RWANDA: Students become entrepreneurs
Don Bosco Muhazi Technical-Vocational School helps youth find and retain employment
(MissionNewswire) Don Bosco Muhazi Technical-Vocational School, located in the Gasabo district in the Kigali province of Rwanda, has an entrepreneurship program that plays a crucial role in helping students to launch their own businesses. This helps them to become self-sufficient, as well as improve the lives of their families.
Through the entrepreneurship program, youth are trained in the creation and management of a small business. They also learn how to develop psychosocial competence to lead the business. Sessions are held during an internship period after coursework is completed.
The school offers vocational training in masonry, culinary arts and tailoring trades. Students are guided through their coursework and have access to the entrepreneurship program. For those who don’t want to start their own business, there is a job service office. According to recent statistics, more than 90 percent of graduates have a job and are satisfied with it. To date, more than 800 poor youth have graduated from Don Bosco Muhazi.
Uwizeyimana Lenatha, age 18, has completed two years in the tailoring trade and currently practices her tailoring profession. She says that although she used to face challenges during her studies due to family poverty, she has started reaping the fruits of her labor.
Lenatha said, “I remember how I had to cross Lake Muhazi every day coming to school to get knowledge. Now I have a job as a tailor and I can earn a living. I plan to set up a large workshop and provide employment to unemployed youth and expand my business in other sectors of the Gicumbi district.”
Ingabire Olivier, age 22, completed the culinary arts courses at Don Bosco Muhazi and completed an internship at one of the hotels Rwamagana district. When he completed the internship, the manager of the hotel offered him a job because of the quality of his work. Olivier said that the secret to getting employment is discipline and hard work which are some of the qualities of the students who graduate at Don Bosco Muhazi.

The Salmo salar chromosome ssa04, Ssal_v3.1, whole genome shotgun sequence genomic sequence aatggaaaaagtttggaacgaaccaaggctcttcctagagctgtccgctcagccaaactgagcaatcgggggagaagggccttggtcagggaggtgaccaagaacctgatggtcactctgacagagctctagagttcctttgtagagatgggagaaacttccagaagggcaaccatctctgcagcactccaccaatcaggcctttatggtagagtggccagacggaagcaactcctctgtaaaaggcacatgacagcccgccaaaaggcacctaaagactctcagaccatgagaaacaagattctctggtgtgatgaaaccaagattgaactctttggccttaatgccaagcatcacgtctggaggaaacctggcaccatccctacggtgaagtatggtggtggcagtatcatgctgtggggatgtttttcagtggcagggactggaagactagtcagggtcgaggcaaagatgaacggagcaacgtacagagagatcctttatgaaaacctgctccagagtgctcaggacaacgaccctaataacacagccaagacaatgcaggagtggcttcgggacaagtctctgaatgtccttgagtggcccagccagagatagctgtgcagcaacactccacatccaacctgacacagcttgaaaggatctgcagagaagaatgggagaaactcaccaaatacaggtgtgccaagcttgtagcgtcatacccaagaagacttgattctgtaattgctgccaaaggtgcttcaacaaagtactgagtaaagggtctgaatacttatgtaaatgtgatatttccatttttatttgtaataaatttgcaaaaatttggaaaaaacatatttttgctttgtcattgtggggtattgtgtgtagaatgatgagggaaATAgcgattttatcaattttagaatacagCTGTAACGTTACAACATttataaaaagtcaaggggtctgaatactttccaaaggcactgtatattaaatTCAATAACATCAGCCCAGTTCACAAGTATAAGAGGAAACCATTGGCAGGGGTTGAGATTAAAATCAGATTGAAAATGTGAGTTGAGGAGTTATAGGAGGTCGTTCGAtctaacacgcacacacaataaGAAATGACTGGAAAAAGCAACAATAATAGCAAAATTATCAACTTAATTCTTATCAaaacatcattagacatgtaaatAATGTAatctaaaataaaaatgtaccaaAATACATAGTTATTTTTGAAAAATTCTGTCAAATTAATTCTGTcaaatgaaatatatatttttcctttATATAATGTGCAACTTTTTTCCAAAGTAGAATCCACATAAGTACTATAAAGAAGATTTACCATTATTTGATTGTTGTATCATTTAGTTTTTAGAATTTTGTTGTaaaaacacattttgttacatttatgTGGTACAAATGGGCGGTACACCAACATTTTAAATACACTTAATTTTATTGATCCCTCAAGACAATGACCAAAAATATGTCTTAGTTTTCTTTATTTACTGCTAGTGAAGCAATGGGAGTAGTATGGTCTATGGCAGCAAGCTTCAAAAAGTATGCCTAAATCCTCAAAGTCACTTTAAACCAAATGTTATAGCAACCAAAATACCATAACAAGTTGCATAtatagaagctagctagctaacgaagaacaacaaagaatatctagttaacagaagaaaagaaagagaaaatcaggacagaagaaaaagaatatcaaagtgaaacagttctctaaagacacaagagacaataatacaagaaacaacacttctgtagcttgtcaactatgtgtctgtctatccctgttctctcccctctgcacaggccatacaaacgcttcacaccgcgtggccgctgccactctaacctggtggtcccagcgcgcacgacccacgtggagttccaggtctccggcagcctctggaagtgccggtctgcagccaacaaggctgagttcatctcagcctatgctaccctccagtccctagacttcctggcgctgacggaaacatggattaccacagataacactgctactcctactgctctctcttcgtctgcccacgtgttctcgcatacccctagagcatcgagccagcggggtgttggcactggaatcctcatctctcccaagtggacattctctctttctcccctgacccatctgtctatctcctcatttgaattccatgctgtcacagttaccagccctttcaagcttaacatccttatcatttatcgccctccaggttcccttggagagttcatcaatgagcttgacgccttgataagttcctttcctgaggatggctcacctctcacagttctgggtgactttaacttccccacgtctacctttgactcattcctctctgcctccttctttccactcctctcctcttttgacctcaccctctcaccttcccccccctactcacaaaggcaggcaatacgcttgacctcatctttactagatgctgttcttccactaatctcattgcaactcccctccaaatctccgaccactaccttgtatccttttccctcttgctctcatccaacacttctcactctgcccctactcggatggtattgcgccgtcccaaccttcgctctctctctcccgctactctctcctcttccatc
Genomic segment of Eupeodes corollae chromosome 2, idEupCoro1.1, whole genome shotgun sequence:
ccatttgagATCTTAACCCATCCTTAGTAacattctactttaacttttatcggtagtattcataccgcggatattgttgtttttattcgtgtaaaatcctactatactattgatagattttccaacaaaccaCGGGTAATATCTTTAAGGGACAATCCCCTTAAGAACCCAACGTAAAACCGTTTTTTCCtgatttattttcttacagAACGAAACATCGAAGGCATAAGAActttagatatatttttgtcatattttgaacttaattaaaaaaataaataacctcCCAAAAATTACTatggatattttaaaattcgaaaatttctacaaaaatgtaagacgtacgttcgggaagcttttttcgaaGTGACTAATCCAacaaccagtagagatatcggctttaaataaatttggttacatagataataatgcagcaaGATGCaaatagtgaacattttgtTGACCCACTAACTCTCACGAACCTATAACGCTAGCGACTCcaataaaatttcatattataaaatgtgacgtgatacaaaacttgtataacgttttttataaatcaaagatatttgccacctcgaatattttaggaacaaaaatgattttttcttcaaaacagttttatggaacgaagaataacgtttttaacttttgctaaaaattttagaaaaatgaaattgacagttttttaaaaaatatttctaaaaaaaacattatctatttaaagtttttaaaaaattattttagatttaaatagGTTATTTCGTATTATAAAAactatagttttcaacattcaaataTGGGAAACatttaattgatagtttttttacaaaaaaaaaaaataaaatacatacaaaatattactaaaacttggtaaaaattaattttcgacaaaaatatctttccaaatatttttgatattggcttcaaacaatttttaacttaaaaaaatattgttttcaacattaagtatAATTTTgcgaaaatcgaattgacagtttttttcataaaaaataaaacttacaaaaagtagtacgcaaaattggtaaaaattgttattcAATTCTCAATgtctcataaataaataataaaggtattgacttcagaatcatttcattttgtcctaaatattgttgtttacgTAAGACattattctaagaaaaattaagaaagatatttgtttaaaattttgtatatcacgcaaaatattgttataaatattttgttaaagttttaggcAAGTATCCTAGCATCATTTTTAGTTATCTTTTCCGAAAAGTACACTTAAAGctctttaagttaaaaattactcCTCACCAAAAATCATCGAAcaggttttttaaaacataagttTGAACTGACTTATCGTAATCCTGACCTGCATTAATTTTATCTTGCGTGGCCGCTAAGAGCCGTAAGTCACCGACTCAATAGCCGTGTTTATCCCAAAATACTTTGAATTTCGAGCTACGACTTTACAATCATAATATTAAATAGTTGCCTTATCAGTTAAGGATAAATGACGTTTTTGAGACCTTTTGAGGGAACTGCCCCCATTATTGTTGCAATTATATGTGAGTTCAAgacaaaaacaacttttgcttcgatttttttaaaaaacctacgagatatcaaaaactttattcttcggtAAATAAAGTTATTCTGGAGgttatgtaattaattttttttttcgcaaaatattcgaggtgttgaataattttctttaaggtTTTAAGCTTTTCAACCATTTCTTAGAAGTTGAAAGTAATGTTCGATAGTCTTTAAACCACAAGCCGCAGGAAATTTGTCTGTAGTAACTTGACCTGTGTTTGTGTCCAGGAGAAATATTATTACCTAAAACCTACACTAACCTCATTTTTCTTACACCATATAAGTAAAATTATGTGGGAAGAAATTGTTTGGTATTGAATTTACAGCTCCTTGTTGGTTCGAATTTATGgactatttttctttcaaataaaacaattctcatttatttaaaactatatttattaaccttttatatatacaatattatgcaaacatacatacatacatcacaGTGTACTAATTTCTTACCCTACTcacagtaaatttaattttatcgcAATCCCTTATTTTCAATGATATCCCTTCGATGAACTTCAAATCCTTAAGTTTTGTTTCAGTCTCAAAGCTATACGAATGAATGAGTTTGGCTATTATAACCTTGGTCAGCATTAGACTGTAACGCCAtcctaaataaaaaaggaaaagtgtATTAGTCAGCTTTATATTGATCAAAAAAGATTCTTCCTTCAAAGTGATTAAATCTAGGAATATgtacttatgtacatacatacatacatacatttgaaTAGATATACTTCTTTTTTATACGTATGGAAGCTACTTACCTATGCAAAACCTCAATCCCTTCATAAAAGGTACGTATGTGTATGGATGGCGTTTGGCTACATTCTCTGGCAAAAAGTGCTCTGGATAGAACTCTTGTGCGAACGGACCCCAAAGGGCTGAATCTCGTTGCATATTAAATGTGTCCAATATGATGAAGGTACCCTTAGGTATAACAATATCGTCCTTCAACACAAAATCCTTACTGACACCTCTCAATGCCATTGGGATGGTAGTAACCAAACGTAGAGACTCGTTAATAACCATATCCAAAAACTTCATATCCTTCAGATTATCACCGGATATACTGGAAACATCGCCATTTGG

A Salesian missionary at Don Bosco Muhazi, said, “These young people tell you that their education would not have been easy if they did not have the opportunity to go to a school that cares for the poor. On the other hand, the stressful life that most of the young people have lived before coming to school has led them to concentrate on their studies so that they are becoming who they want to be.”
After bravely overcoming the trauma of the 1994 genocide, Rwandans looking to transform their country have made remarkable progress. Still, much remains to be done. Close to 39 percent of Rwandans live in poverty, according to the World Bank. Rwanda is a rural, agrarian country with about 35 percent of the population engaged in subsistence agriculture with some mineral and agro-processing. Many of the country’s orphaned children are the tragic result of a violent civil war. Half of all children drop out of primary school and 2.2 million people — 22 percent of the population — face critical food shortages.
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Salesian Missions – Rwanda
UNICEF – Rwanda